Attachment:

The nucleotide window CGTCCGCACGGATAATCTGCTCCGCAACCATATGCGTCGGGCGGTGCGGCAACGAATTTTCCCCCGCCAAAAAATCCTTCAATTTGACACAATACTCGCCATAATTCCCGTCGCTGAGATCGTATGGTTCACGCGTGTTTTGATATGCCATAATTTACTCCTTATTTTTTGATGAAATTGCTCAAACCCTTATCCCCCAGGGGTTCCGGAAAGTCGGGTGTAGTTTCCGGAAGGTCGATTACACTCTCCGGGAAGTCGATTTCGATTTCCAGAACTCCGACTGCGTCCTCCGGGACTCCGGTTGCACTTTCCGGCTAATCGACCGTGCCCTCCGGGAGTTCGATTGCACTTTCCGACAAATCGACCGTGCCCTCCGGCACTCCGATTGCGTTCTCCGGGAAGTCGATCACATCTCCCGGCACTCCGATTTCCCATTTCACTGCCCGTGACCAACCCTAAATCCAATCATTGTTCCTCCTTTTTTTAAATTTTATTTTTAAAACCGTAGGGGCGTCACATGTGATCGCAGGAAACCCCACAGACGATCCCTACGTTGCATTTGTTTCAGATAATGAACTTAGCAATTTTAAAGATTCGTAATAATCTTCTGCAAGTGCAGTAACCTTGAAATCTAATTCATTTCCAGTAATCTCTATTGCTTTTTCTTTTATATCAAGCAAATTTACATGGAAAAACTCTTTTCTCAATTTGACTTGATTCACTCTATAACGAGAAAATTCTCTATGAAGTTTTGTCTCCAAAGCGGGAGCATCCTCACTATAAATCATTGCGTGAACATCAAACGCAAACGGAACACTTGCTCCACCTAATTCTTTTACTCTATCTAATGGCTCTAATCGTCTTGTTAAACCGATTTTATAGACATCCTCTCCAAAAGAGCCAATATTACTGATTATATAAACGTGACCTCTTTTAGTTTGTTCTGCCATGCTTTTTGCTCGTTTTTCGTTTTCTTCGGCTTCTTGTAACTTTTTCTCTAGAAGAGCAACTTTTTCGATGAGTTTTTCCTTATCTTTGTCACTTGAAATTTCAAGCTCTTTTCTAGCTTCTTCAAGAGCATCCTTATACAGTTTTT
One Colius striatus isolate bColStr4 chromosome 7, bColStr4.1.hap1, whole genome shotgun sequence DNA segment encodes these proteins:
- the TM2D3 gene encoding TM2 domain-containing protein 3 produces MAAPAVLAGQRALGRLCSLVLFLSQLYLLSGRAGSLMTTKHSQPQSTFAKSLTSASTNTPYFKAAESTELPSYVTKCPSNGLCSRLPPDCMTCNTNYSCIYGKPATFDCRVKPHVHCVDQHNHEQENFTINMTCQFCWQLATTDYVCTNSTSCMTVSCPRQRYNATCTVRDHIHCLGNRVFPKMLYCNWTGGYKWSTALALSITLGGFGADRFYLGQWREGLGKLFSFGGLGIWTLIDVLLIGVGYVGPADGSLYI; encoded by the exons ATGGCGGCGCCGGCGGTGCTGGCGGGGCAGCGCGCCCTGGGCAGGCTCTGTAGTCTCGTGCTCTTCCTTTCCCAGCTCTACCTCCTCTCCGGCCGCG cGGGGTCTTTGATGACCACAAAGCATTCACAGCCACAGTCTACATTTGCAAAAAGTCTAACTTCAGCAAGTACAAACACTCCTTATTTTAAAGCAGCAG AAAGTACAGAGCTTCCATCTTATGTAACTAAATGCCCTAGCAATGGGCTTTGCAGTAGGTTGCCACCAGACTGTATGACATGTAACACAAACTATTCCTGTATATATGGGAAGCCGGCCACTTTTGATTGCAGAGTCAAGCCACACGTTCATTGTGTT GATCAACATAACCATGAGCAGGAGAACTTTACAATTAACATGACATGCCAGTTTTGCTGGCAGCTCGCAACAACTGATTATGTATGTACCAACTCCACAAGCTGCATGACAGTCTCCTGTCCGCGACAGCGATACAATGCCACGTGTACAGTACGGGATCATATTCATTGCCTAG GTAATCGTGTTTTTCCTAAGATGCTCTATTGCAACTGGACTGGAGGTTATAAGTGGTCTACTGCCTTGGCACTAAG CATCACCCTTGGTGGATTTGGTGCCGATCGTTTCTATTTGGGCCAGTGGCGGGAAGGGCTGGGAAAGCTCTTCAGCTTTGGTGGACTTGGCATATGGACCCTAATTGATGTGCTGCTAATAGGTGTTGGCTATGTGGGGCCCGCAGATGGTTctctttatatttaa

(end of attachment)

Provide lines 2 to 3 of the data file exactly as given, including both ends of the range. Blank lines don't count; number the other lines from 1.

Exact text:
One Colius striatus isolate bColStr4 chromosome 7, bColStr4.1.hap1, whole genome shotgun sequence DNA segment encodes these proteins:
- the TM2D3 gene encoding TM2 domain-containing protein 3 produces MAAPAVLAGQRALGRLCSLVLFLSQLYLLSGRAGSLMTTKHSQPQSTFAKSLTSASTNTPYFKAAESTELPSYVTKCPSNGLCSRLPPDCMTCNTNYSCIYGKPATFDCRVKPHVHCVDQHNHEQENFTINMTCQFCWQLATTDYVCTNSTSCMTVSCPRQRYNATCTVRDHIHCLGNRVFPKMLYCNWTGGYKWSTALALSITLGGFGADRFYLGQWREGLGKLFSFGGLGIWTLIDVLLIGVGYVGPADGSLYI; encoded by the exons ATGGCGGCGCCGGCGGTGCTGGCGGGGCAGCGCGCCCTGGGCAGGCTCTGTAGTCTCGTGCTCTTCCTTTCCCAGCTCTACCTCCTCTCCGGCCGCG cGGGGTCTTTGATGACCACAAAGCATTCACAGCCACAGTCTACATTTGCAAAAAGTCTAACTTCAGCAAGTACAAACACTCCTTATTTTAAAGCAGCAG AAAGTACAGAGCTTCCATCTTATGTAACTAAATGCCCTAGCAATGGGCTTTGCAGTAGGTTGCCACCAGACTGTATGACATGTAACACAAACTATTCCTGTATATATGGGAAGCCGGCCACTTTTGATTGCAGAGTCAAGCCACACGTTCATTGTGTT GATCAACATAACCATGAGCAGGAGAACTTTACAATTAACATGACATGCCAGTTTTGCTGGCAGCTCGCAACAACTGATTATGTATGTACCAACTCCACAAGCTGCATGACAGTCTCCTGTCCGCGACAGCGATACAATGCCACGTGTACAGTACGGGATCATATTCATTGCCTAG GTAATCGTGTTTTTCCTAAGATGCTCTATTGCAACTGGACTGGAGGTTATAAGTGGTCTACTGCCTTGGCACTAAG CATCACCCTTGGTGGATTTGGTGCCGATCGTTTCTATTTGGGCCAGTGGCGGGAAGGGCTGGGAAAGCTCTTCAGCTTTGGTGGACTTGGCATATGGACCCTAATTGATGTGCTGCTAATAGGTGTTGGCTATGTGGGGCCCGCAGATGGTTctctttatatttaa